SACRED FOOLS | MAINSTAGE 1998 - virtual motion

"Often fascinating and strangely poignant." -L.A. Times

virtual motion
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August 6-15, 1998
Return engagement Nov. 19-20, 1999

A World
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virtual motion is a one-man opera with all the roles played by the composer himself.
virtual motion employs both traditional live singing and experimental lip-sync techniques through a stylized physical theatre set to a riveting score peppered with "hyper-real" as well as cartoon sound effects. At the heart of virtual motion lies a traditional opera story. A man and a woman fall desperately in love, but are terrified to tell each other. At work they collaborate on the creation of an underwater virtual reality simulation. After a fearful, tortured courtship, they finally express their love for each other and, as in all good opera, one of them dies immediately after the epiphany.

David Rodwin has toured Virtual Motion far and wide since the Sacred Fools premiere.
details and booking information, visit



All roles played by David Rodwin

Produced for Sacred Fools by Gerald MacClanahan
Directed by Valeria Vasilevski
Story by David Rodwin
Composed by David Rodwin
Sound Design by David Rodwin
Lighting Designer - Aaron Francis
Sound Engineer - Amy Bryson


Violin - Mark Zaki
Electric Guitar - Lester Lewis
Keyboards, Navajo Flute, Percussion
and all vocals - David Rodwin

August, 1998

  • L.A. TIMES
    However much we acknowledge the importance of challenging the old cultural guard, experiments in the opera run up against a formidable legacy. David Rodwin takes the O-word for a spin in his engaging project, "virtual motion," billed as a"one-man hyper-opera," which had its premiere at the Heliotrope Theater on Thursday and continues tonight and next weekend.

    The tragicomic tale of Mike, a hapless virtual reality designer facing existential, romantic and automotive woes, the work is often fascinating and strangely poignant. It is brought to life by a hyper-hyphenate: Rodwin serving as composer-cast-narrator-mime-choreographer-dancer and generally a self-reliant conceptualist.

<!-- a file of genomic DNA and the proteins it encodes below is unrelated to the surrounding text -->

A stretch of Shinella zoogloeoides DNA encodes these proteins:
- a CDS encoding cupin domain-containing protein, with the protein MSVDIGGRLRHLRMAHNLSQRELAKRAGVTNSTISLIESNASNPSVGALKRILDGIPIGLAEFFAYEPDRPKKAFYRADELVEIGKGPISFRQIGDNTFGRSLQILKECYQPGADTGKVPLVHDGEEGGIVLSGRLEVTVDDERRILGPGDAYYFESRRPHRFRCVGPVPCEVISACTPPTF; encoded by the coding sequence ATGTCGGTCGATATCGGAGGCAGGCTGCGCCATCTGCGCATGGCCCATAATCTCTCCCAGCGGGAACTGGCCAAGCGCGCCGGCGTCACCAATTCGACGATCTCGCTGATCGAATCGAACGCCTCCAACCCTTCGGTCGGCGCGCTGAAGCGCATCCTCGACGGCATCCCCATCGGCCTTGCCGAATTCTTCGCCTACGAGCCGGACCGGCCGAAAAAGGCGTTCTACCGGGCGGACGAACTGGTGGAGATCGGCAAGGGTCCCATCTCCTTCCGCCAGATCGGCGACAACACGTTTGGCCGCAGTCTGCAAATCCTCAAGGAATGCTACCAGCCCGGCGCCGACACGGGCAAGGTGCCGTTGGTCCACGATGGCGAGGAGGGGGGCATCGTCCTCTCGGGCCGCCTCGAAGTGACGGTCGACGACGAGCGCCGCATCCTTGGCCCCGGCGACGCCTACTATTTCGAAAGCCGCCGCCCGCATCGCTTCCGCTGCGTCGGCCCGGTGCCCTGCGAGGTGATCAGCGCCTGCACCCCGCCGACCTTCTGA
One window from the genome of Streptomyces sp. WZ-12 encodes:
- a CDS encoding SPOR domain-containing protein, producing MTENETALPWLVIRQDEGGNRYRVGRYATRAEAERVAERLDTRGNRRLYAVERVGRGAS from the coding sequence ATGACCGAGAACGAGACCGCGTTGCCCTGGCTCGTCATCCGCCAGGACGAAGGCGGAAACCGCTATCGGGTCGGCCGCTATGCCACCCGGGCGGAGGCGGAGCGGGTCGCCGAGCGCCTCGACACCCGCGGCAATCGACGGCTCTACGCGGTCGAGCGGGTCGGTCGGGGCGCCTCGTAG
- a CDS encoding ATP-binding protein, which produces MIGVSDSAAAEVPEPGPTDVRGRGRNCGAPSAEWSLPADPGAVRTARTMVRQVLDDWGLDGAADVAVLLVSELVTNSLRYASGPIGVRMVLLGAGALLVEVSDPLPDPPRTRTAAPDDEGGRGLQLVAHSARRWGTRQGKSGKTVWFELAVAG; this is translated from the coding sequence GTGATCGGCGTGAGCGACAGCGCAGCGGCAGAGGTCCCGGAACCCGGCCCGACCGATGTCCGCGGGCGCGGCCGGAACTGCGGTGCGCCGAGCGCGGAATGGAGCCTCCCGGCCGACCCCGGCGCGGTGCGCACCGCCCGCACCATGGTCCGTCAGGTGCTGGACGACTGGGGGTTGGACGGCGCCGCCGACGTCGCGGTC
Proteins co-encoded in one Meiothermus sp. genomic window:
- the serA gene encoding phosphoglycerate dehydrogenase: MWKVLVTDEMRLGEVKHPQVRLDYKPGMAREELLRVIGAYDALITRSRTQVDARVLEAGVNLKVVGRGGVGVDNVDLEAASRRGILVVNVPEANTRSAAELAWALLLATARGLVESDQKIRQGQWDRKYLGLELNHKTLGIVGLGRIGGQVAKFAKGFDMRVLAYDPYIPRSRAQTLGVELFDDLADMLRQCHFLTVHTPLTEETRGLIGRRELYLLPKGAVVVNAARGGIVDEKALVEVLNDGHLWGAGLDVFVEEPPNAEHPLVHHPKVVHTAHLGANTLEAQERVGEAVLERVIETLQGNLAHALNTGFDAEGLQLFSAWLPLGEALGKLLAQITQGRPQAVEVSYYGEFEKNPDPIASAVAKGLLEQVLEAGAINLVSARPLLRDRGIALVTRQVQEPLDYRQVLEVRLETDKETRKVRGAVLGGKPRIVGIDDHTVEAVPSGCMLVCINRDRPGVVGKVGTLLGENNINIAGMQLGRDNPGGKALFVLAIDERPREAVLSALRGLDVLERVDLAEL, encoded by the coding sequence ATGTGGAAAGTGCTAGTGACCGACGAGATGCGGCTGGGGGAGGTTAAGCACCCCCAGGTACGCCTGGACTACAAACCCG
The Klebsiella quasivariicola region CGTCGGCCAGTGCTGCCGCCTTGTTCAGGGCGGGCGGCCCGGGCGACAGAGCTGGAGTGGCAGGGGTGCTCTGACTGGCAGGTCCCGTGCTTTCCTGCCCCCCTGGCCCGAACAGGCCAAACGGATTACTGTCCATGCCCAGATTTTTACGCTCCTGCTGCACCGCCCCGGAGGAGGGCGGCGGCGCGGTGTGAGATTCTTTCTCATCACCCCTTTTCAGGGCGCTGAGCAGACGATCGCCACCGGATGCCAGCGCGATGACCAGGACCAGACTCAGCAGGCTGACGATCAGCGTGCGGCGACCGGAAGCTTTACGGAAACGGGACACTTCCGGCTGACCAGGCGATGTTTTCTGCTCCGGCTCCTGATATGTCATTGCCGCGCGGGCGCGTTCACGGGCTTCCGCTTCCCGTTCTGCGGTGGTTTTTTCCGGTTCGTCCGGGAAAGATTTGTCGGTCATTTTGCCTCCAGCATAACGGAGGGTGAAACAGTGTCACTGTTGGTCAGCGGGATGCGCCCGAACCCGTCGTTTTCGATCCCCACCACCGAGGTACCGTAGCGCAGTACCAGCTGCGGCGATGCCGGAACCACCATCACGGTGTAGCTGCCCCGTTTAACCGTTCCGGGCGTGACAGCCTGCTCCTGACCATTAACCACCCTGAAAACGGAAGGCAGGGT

Surface effects--Rodwin's dazzling and literally multifaceted performance, for instance--are clever enough to momentarily distract us from the simmering angst. Throughout, themes of dislocation and alienation hover over like dark clouds, as does the specter of looming catastrophe, whether a fatal automobile accident or the doomed flight of the Challenger or lost love. Rodwin gamely juggles several roles, splitting personalities right and left, and right.

    Still, questions dog us: For one, is this, in fact, an opera? A textual-musical component runs throughout, but usually without a melodic line, and when songs do appear, they tap into a bland language of pop and Broadway. In its best passages, the sonic framework is based on precise, rhythmic fragmentation passed through a sampler and woven into a fairly simplistic fabric of Rodwin's electroacoustic sounds, Lester Lewis' guitar and Mark Zaki's often doubled violin parts.

    The sum effect can be a bit too canned. Then again, artifice is part of the aesthetic equation. Nothing is quite as it seems. The empathetic qualities of the vignettes are kept at bay through a disarming blend of lip-syncing and live speech, with occasional--and serviceable--singing. Cartoon sound effects punctuate the proceedings, adding to the "virtual" ambience. The story itself is told in jigsaw-puzzle chronology, gradually revealing itself.

    A spare but effective scheme by lighting designer Aaron Francis and director Valeria Vasilevski help maximize the minimal setting. But the stage truly belongs to Rodwin. If less than a musical triumph or an operatic innovation, his "hyper-opera" serves as a psychodrama of his own admirable invention, and execution.

    -Josef Woodard, 1998 LA Times